In our experience, some teachers teach better than others. This is an intriguing phenomenon that has stimulated great interest among and investigation by teacher educators and educational researchers. It is believed that if we can understand why this is happening, then we might find the key to teaching for better learning. Learning must be directed towards an object (i.e., an object of learning), and so even if the learning environment is luxurious and high tech, the teachers are kind and caring and the students highly motivated, if the object of learning is very complex and difficult, learning is still unlikely to take place without the teachers’ help to tease out the critical aspects and make them available for students. I was lucky to have the opportunity to learn about Variation Theory from Professor Ference Marton in 1998. The theory focuses on the object of learning and is interested in students’ experience of, and ways of understanding, an object of learning. Under the leadership of Professor Ference Marton, we engaged in a project that used of Variation Theory as an explanatory framework to account for why some teachers are more effective than others in bringing learning about for their students. We found that Variation Theory helped us to explain why certain teaching enactments did and did not help students to learn effectively, and that this was related to the kinds of patterns of variation that were being enacted in the classroom. We felt at the time that if we were able to use Variation Theory to explain the effect of teaching on student learning, then it would have the potential to be developed into a powerful theory that could be applied in planning lessons and teaching to achieve effective learning, and tried to accomplish this in subsequent projects. It is important for teachers to continue learning to better themselves, and the most effective learning is in the classroom context. Developing a community of learners in schools in which teachers work with their peers to investigate their own teaching and how they can improve through action research will result in the most effective teacher learning. Back in 1999, the Japanese Lesson Study was considered an effective model for teacher development (Stigler & Hiebert, 1999), and we felt that this would be the best model for teachers to work together and learn how Variation Theory can be applied to teaching. As a Lesson Study usually focuses on one lesson and requires a long time (from several months to a year) to study in depth how the lesson should be delivered, it suited our purpose of helping teachers to understand Variation Theory and testing and developing Variation Theory to improve teaching. We developed a special kind of Lesson Study by adapting the procedure of the Japanese Lesson Study, taking inspiration from the idea of teaching study in China and adopting a theoretical framework based on Variation Theory. After 10 years, we have made great advancements in this area.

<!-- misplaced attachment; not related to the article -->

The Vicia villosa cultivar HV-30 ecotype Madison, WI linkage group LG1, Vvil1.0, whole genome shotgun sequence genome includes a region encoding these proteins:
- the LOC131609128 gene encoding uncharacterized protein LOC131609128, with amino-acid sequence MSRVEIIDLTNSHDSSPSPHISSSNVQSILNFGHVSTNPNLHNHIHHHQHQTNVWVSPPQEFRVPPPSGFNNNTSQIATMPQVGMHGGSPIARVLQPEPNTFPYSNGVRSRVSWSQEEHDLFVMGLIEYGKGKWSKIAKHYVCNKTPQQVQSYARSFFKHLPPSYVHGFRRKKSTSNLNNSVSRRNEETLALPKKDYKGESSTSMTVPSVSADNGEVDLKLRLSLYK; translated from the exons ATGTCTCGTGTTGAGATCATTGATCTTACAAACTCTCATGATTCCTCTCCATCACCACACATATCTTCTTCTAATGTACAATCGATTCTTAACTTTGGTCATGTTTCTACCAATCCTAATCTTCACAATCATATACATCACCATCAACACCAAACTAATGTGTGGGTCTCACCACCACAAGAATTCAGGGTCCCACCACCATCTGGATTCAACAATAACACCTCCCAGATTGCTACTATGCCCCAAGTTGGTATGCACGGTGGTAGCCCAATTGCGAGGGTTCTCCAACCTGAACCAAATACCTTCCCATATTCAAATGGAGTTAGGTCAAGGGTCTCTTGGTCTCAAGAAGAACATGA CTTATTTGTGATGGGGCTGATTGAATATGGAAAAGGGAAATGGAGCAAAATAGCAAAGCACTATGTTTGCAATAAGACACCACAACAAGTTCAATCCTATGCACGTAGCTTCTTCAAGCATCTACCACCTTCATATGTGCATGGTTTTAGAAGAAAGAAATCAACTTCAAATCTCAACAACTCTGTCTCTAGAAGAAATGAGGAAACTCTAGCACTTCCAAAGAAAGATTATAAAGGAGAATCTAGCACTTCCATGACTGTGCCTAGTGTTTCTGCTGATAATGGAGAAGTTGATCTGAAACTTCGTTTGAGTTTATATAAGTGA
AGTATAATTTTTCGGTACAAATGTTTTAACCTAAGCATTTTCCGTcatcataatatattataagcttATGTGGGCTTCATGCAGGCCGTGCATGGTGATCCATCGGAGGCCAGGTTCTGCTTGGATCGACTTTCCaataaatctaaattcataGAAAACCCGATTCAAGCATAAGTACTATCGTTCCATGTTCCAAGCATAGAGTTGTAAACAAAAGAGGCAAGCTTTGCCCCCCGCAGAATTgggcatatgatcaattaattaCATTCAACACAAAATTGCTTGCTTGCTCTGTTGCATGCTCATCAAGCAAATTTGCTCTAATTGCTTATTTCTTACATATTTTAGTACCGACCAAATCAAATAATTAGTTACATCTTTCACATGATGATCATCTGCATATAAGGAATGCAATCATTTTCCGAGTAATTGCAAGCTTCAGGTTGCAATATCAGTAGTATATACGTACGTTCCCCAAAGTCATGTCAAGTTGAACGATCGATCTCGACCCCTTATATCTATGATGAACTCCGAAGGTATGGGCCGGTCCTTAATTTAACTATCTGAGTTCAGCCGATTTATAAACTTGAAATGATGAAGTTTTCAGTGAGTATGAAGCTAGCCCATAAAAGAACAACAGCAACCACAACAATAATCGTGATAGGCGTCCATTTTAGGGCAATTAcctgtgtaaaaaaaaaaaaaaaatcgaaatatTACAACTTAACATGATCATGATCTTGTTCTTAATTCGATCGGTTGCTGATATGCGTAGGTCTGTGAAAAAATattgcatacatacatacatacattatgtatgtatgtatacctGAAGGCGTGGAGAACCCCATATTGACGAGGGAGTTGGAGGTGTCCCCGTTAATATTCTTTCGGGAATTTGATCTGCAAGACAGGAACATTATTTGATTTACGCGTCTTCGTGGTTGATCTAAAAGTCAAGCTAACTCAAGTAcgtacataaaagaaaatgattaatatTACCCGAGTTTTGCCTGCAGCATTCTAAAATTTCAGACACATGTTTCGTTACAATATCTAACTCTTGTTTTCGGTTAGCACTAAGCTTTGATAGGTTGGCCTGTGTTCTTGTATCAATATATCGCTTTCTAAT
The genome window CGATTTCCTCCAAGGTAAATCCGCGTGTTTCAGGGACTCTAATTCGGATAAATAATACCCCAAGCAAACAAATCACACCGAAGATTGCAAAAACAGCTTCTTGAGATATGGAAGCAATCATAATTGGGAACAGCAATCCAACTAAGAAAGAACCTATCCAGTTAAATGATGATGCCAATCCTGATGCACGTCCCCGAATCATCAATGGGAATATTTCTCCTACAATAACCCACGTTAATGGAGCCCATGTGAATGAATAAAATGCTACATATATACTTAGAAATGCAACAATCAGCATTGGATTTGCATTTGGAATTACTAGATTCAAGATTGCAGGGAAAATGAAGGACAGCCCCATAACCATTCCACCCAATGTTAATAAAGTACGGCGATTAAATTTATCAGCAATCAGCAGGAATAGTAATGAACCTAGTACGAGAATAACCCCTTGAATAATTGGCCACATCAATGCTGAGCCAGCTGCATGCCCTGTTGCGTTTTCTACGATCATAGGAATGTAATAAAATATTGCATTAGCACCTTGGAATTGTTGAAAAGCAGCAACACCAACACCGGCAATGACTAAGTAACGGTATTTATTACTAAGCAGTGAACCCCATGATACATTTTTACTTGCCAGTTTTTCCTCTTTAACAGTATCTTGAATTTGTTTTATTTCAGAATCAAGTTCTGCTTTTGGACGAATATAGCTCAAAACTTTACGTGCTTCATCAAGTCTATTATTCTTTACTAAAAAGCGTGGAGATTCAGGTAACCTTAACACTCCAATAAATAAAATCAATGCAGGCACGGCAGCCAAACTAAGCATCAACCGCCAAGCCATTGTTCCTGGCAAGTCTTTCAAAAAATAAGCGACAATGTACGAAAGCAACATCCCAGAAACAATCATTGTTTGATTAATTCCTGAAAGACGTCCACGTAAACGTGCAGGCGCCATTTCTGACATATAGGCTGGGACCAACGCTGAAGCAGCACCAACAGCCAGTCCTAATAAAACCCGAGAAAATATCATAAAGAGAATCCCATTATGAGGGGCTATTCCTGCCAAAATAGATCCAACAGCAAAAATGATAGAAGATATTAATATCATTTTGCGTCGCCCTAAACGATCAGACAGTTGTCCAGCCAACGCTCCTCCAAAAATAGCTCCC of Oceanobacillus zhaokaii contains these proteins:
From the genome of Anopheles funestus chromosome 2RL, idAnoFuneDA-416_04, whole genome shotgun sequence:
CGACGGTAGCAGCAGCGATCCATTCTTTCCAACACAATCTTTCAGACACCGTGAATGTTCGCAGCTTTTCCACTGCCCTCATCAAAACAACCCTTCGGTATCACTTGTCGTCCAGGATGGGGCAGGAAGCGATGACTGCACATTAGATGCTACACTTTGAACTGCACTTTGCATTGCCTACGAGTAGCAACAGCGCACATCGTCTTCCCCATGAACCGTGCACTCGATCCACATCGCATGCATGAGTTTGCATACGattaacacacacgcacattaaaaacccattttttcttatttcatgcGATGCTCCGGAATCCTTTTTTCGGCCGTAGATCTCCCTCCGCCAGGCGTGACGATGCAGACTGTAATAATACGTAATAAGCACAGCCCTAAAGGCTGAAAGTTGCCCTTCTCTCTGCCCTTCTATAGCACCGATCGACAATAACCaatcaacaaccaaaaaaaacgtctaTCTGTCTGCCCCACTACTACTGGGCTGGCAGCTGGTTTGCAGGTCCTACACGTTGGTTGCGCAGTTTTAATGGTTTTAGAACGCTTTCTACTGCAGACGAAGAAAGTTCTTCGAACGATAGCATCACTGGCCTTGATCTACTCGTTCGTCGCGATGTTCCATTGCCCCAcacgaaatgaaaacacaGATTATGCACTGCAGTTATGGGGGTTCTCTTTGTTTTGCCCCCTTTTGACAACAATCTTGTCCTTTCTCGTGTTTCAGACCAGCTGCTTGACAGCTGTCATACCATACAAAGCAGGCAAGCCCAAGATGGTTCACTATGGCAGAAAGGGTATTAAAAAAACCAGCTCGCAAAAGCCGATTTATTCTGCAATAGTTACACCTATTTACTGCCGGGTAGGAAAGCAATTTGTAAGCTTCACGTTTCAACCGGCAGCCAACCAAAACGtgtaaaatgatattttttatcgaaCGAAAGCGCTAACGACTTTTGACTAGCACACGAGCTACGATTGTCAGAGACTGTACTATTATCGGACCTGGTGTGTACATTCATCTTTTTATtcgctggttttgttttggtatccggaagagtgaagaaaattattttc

However, there is always a gap between theory and practice, and after engaging in Learning Study many teachers feel that they still do not fully understand Variation Theory and are handicapped when trying to apply it in practice. The main purpose of this book is thus to help teachers to understand how Variation Theory can be applied in practice. The target readers are teachers and educational researchers who are interested in improving classroom teaching and learning. I hope that education administrators and policy makers who are interested in improving the quality of learning will be inspired too. This book does not discuss Variation Theory purely in theoretical terms, but rather attempts to explain Variation Theory through the use of actual classroom examples, which are carefully chosen to illustrate how different elements of the theory can be applied.

All learning theories aim to explain learning, and all useful learning theories should be able to find application in classrooms to improve learning and to predict and explain the effect of teaching on student learning outcomes.

However, theories are not ‘truths’; all have limitations. No single theory can be used to explain all kinds of learning. In fact, because of the complex nature of learning in classrooms, there will never be one theory that suits all purposes.

Almost all learning theories have their own special features and purposes. This book does not intend to explain or examine other learning theories, although sometimes they are mentioned to show their commonality and differences with Variation Theory at the practical level.